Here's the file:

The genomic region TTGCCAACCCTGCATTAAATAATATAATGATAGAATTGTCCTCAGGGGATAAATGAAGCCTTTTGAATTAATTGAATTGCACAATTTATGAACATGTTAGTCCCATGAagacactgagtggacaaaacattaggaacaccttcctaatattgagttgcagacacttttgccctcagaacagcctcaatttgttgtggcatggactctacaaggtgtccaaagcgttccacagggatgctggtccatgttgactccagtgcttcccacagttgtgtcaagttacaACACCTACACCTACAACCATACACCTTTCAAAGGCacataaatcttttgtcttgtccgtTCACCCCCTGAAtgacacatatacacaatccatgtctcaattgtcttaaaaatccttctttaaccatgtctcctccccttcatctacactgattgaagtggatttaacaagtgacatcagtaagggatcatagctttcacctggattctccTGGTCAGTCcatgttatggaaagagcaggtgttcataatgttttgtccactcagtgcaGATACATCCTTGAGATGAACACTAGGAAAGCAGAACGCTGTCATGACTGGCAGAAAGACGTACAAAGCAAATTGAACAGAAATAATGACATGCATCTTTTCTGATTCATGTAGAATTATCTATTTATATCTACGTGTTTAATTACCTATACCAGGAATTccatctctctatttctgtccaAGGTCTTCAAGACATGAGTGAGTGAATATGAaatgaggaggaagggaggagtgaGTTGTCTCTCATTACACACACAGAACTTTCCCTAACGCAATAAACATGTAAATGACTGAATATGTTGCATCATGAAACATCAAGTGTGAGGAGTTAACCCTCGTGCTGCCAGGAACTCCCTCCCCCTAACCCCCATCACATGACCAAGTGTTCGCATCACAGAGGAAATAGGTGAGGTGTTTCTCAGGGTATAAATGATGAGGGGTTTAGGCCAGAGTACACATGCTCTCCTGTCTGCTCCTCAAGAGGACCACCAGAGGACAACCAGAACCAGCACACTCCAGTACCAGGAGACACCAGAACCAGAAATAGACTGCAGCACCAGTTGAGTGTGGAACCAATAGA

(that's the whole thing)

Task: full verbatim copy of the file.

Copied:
The genomic region TTGCCAACCCTGCATTAAATAATATAATGATAGAATTGTCCTCAGGGGATAAATGAAGCCTTTTGAATTAATTGAATTGCACAATTTATGAACATGTTAGTCCCATGAagacactgagtggacaaaacattaggaacaccttcctaatattgagttgcagacacttttgccctcagaacagcctcaatttgttgtggcatggactctacaaggtgtccaaagcgttccacagggatgctggtccatgttgactccagtgcttcccacagttgtgtcaagttacaACACCTACACCTACAACCATACACCTTTCAAAGGCacataaatcttttgtcttgtccgtTCACCCCCTGAAtgacacatatacacaatccatgtctcaattgtcttaaaaatccttctttaaccatgtctcctccccttcatctacactgattgaagtggatttaacaagtgacatcagtaagggatcatagctttcacctggattctccTGGTCAGTCcatgttatggaaagagcaggtgttcataatgttttgtccactcagtgcaGATACATCCTTGAGATGAACACTAGGAAAGCAGAACGCTGTCATGACTGGCAGAAAGACGTACAAAGCAAATTGAACAGAAATAATGACATGCATCTTTTCTGATTCATGTAGAATTATCTATTTATATCTACGTGTTTAATTACCTATACCAGGAATTccatctctctatttctgtccaAGGTCTTCAAGACATGAGTGAGTGAATATGAaatgaggaggaagggaggagtgaGTTGTCTCTCATTACACACACAGAACTTTCCCTAACGCAATAAACATGTAAATGACTGAATATGTTGCATCATGAAACATCAAGTGTGAGGAGTTAACCCTCGTGCTGCCAGGAACTCCCTCCCCCTAACCCCCATCACATGACCAAGTGTTCGCATCACAGAGGAAATAGGTGAGGTGTTTCTCAGGGTATAAATGATGAGGGGTTTAGGCCAGAGTACACATGCTCTCCTGTCTGCTCCTCAAGAGGACCACCAGAGGACAACCAGAACCAGCACACTCCAGTACCAGGAGACACCAGAACCAGAAATAGACTGCAGCACCAGTTGAGTGTGGAACCAATAGA